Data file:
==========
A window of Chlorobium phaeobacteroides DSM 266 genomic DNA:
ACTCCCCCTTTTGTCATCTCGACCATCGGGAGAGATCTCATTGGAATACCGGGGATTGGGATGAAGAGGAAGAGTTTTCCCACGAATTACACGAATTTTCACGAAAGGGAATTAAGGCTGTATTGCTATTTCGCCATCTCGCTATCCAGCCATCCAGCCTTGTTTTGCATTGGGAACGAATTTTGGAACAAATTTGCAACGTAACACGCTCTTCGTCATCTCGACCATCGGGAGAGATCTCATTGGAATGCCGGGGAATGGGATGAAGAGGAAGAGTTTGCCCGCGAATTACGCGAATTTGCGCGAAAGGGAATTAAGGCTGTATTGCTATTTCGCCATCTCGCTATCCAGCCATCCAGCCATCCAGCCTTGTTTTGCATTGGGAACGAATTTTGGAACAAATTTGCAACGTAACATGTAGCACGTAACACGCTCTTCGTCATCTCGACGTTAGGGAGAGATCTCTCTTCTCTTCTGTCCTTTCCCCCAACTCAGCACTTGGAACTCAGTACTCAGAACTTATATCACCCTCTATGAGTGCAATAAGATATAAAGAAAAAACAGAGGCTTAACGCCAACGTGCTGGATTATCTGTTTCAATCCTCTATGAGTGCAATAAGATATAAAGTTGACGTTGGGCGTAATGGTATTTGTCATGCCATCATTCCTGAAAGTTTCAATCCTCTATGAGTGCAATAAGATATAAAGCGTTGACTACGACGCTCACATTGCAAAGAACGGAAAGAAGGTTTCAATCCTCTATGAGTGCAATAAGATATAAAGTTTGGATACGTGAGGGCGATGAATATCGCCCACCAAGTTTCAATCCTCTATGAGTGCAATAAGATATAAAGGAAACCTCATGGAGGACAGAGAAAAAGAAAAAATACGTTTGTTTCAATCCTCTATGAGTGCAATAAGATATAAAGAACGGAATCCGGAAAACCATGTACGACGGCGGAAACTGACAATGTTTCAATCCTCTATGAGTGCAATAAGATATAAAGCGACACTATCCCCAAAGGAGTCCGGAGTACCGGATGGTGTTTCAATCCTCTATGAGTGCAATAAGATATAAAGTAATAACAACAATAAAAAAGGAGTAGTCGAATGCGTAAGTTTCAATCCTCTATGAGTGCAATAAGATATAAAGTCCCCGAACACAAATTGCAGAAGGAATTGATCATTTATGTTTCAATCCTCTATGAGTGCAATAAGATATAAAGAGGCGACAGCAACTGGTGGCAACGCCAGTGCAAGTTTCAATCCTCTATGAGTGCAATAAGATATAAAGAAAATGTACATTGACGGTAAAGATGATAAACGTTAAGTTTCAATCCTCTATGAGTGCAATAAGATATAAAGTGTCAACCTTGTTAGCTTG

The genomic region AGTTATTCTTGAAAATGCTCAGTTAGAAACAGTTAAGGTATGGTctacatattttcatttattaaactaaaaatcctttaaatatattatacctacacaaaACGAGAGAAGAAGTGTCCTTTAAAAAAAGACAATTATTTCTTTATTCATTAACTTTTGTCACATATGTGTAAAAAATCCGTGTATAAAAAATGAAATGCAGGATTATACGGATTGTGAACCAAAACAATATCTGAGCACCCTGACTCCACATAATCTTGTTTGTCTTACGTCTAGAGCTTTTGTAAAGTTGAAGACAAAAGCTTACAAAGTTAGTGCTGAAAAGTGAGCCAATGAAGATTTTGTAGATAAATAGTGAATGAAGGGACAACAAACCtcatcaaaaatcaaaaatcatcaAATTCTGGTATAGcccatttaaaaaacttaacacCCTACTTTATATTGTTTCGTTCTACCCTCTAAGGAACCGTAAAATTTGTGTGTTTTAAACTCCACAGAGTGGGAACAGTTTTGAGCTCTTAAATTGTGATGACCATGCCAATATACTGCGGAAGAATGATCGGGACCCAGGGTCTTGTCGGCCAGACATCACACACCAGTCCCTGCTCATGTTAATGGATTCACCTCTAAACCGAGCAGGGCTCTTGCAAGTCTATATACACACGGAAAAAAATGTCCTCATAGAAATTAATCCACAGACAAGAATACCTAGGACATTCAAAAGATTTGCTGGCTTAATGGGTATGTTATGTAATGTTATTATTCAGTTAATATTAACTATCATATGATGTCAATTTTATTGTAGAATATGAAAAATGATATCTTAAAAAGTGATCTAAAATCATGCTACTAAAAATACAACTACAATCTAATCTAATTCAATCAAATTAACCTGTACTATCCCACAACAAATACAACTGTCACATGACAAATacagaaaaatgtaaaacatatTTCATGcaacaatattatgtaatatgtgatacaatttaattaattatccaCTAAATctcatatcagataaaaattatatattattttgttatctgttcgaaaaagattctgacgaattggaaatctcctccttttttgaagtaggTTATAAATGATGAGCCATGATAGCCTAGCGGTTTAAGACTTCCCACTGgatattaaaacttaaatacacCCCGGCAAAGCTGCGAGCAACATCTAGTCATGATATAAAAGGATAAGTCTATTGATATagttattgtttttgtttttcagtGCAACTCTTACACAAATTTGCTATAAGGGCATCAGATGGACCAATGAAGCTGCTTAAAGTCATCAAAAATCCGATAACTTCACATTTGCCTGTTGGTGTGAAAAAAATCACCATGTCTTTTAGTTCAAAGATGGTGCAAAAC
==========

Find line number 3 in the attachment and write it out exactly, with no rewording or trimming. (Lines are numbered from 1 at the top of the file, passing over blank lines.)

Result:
The genomic region AGTTATTCTTGAAAATGCTCAGTTAGAAACAGTTAAGGTATGGTctacatattttcatttattaaactaaaaatcctttaaatatattatacctacacaaaACGAGAGAAGAAGTGTCCTTTAAAAAAAGACAATTATTTCTTTATTCATTAACTTTTGTCACATATGTGTAAAAAATCCGTGTATAAAAAATGAAATGCAGGATTATACGGATTGTGAACCAAAACAATATCTGAGCACCCTGACTCCACATAATCTTGTTTGTCTTACGTCTAGAGCTTTTGTAAAGTTGAAGACAAAAGCTTACAAAGTTAGTGCTGAAAAGTGAGCCAATGAAGATTTTGTAGATAAATAGTGAATGAAGGGACAACAAACCtcatcaaaaatcaaaaatcatcaAATTCTGGTATAGcccatttaaaaaacttaacacCCTACTTTATATTGTTTCGTTCTACCCTCTAAGGAACCGTAAAATTTGTGTGTTTTAAACTCCACAGAGTGGGAACAGTTTTGAGCTCTTAAATTGTGATGACCATGCCAATATACTGCGGAAGAATGATCGGGACCCAGGGTCTTGTCGGCCAGACATCACACACCAGTCCCTGCTCATGTTAATGGATTCACCTCTAAACCGAGCAGGGCTCTTGCAAGTCTATATACACACGGAAAAAAATGTCCTCATAGAAATTAATCCACAGACAAGAATACCTAGGACATTCAAAAGATTTGCTGGCTTAATGGGTATGTTATGTAATGTTATTATTCAGTTAATATTAACTATCATATGATGTCAATTTTATTGTAGAATATGAAAAATGATATCTTAAAAAGTGATCTAAAATCATGCTACTAAAAATACAACTACAATCTAATCTAATTCAATCAAATTAACCTGTACTATCCCACAACAAATACAACTGTCACATGACAAATacagaaaaatgtaaaacatatTTCATGcaacaatattatgtaatatgtgatacaatttaattaattatccaCTAAATctcatatcagataaaaattatatattattttgttatctgttcgaaaaagattctgacgaattggaaatctcctccttttttgaagtaggTTATAAATGATGAGCCATGATAGCCTAGCGGTTTAAGACTTCCCACTGgatattaaaacttaaatacacCCCGGCAAAGCTGCGAGCAACATCTAGTCATGATATAAAAGGATAAGTCTATTGATATagttattgtttttgtttttcagtGCAACTCTTACACAAATTTGCTATAAGGGCATCAGATGGACCAATGAAGCTGCTTAAAGTCATCAAAAATCCGATAACTTCACATTTGCCTGTTGGTGTGAAAAAAATCACCATGTCTTTTAGTTCAAAGATGGTGCAAAAC